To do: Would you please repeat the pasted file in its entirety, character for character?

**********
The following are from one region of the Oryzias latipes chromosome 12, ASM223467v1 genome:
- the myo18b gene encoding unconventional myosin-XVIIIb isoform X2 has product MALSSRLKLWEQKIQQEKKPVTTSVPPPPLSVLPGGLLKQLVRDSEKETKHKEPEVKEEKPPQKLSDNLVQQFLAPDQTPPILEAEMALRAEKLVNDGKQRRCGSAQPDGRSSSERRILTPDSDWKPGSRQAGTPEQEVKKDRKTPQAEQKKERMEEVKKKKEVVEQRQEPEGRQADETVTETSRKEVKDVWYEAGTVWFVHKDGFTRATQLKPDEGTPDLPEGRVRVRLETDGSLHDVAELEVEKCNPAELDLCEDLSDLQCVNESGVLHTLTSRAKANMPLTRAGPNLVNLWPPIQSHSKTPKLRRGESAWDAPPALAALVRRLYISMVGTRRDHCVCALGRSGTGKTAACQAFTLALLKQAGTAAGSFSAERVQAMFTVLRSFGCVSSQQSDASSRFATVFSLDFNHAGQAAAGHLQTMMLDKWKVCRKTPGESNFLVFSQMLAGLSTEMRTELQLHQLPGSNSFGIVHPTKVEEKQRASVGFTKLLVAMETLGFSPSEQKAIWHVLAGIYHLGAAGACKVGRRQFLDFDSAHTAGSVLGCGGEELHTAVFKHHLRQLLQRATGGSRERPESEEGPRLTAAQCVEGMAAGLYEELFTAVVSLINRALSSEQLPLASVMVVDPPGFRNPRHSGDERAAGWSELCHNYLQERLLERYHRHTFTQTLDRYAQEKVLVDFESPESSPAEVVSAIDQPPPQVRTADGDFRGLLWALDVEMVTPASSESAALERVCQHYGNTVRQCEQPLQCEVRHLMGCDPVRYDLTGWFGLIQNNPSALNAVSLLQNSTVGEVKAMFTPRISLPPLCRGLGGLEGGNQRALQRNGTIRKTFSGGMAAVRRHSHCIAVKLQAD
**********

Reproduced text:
The following are from one region of the Oryzias latipes chromosome 12, ASM223467v1 genome:
- the myo18b gene encoding unconventional myosin-XVIIIb isoform X2 has product MALSSRLKLWEQKIQQEKKPVTTSVPPPPLSVLPGGLLKQLVRDSEKETKHKEPEVKEEKPPQKLSDNLVQQFLAPDQTPPILEAEMALRAEKLVNDGKQRRCGSAQPDGRSSSERRILTPDSDWKPGSRQAGTPEQEVKKDRKTPQAEQKKERMEEVKKKKEVVEQRQEPEGRQADETVTETSRKEVKDVWYEAGTVWFVHKDGFTRATQLKPDEGTPDLPEGRVRVRLETDGSLHDVAELEVEKCNPAELDLCEDLSDLQCVNESGVLHTLTSRAKANMPLTRAGPNLVNLWPPIQSHSKTPKLRRGESAWDAPPALAALVRRLYISMVGTRRDHCVCALGRSGTGKTAACQAFTLALLKQAGTAAGSFSAERVQAMFTVLRSFGCVSSQQSDASSRFATVFSLDFNHAGQAAAGHLQTMMLDKWKVCRKTPGESNFLVFSQMLAGLSTEMRTELQLHQLPGSNSFGIVHPTKVEEKQRASVGFTKLLVAMETLGFSPSEQKAIWHVLAGIYHLGAAGACKVGRRQFLDFDSAHTAGSVLGCGGEELHTAVFKHHLRQLLQRATGGSRERPESEEGPRLTAAQCVEGMAAGLYEELFTAVVSLINRALSSEQLPLASVMVVDPPGFRNPRHSGDERAAGWSELCHNYLQERLLERYHRHTFTQTLDRYAQEKVLVDFESPESSPAEVVSAIDQPPPQVRTADGDFRGLLWALDVEMVTPASSESAALERVCQHYGNTVRQCEQPLQCEVRHLMGCDPVRYDLTGWFGLIQNNPSALNAVSLLQNSTVGEVKAMFTPRISLPPLCRGLGGLEGGNQRALQRNGTIRKTFSGGMAAVRRHSHCIAVKLQAD